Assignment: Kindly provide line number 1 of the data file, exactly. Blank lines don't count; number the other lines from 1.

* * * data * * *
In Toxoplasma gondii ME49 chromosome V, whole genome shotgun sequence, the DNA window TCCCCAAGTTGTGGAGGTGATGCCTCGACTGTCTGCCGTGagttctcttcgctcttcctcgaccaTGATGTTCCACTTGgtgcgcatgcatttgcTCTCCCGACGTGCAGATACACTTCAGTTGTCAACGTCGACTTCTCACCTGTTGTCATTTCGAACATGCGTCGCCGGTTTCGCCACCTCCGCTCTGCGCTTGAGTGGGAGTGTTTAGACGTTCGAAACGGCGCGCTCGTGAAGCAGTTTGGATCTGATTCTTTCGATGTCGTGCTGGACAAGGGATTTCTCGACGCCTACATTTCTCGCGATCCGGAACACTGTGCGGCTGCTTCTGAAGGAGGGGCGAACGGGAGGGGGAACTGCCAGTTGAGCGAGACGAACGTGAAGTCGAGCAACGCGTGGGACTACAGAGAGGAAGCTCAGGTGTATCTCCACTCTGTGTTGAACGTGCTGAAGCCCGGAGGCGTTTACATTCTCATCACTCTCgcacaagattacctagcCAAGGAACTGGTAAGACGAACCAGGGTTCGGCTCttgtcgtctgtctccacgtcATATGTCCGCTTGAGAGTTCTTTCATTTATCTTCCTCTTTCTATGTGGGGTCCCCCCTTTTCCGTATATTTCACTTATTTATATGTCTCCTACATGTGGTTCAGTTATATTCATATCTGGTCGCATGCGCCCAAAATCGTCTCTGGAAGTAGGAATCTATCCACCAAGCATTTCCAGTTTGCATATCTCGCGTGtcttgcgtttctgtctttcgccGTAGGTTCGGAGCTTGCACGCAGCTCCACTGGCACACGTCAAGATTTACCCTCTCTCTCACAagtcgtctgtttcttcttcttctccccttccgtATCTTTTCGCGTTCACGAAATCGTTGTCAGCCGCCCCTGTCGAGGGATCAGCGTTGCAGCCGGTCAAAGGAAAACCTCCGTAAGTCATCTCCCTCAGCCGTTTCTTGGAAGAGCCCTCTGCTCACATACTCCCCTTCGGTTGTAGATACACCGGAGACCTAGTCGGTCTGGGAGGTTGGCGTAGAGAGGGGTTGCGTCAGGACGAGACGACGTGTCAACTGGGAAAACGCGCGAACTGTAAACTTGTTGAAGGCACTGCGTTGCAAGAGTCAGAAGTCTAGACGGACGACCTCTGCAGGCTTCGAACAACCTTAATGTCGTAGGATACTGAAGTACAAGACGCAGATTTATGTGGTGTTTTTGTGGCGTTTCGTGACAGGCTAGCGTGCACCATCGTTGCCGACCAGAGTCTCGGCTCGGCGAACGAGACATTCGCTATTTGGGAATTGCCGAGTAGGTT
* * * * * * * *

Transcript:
In Toxoplasma gondii ME49 chromosome V, whole genome shotgun sequence, the DNA window TCCCCAAGTTGTGGAGGTGATGCCTCGACTGTCTGCCGTGagttctcttcgctcttcctcgaccaTGATGTTCCACTTGgtgcgcatgcatttgcTCTCCCGACGTGCAGATACACTTCAGTTGTCAACGTCGACTTCTCACCTGTTGTCATTTCGAACATGCGTCGCCGGTTTCGCCACCTCCGCTCTGCGCTTGAGTGGGAGTGTTTAGACGTTCGAAACGGCGCGCTCGTGAAGCAGTTTGGATCTGATTCTTTCGATGTCGTGCTGGACAAGGGATTTCTCGACGCCTACATTTCTCGCGATCCGGAACACTGTGCGGCTGCTTCTGAAGGAGGGGCGAACGGGAGGGGGAACTGCCAGTTGAGCGAGACGAACGTGAAGTCGAGCAACGCGTGGGACTACAGAGAGGAAGCTCAGGTGTATCTCCACTCTGTGTTGAACGTGCTGAAGCCCGGAGGCGTTTACATTCTCATCACTCTCgcacaagattacctagcCAAGGAACTGGTAAGACGAACCAGGGTTCGGCTCttgtcgtctgtctccacgtcATATGTCCGCTTGAGAGTTCTTTCATTTATCTTCCTCTTTCTATGTGGGGTCCCCCCTTTTCCGTATATTTCACTTATTTATATGTCTCCTACATGTGGTTCAGTTATATTCATATCTGGTCGCATGCGCCCAAAATCGTCTCTGGAAGTAGGAATCTATCCACCAAGCATTTCCAGTTTGCATATCTCGCGTGtcttgcgtttctgtctttcgccGTAGGTTCGGAGCTTGCACGCAGCTCCACTGGCACACGTCAAGATTTACCCTCTCTCTCACAagtcgtctgtttcttcttcttctccccttccgtATCTTTTCGCGTTCACGAAATCGTTGTCAGCCGCCCCTGTCGAGGGATCAGCGTTGCAGCCGGTCAAAGGAAAACCTCCGTAAGTCATCTCCCTCAGCCGTTTCTTGGAAGAGCCCTCTGCTCACATACTCCCCTTCGGTTGTAGATACACCGGAGACCTAGTCGGTCTGGGAGGTTGGCGTAGAGAGGGGTTGCGTCAGGACGAGACGACGTGTCAACTGGGAAAACGCGCGAACTGTAAACTTGTTGAAGGCACTGCGTTGCAAGAGTCAGAAGTCTAGACGGACGACCTCTGCAGGCTTCGAACAACCTTAATGTCGTAGGATACTGAAGTACAAGACGCAGATTTATGTGGTGTTTTTGTGGCGTTTCGTGACAGGCTAGCGTGCACCATCGTTGCCGACCAGAGTCTCGGCTCGGCGAACGAGACATTCGCTATTTGGGAATTGCCGAGTAGGTT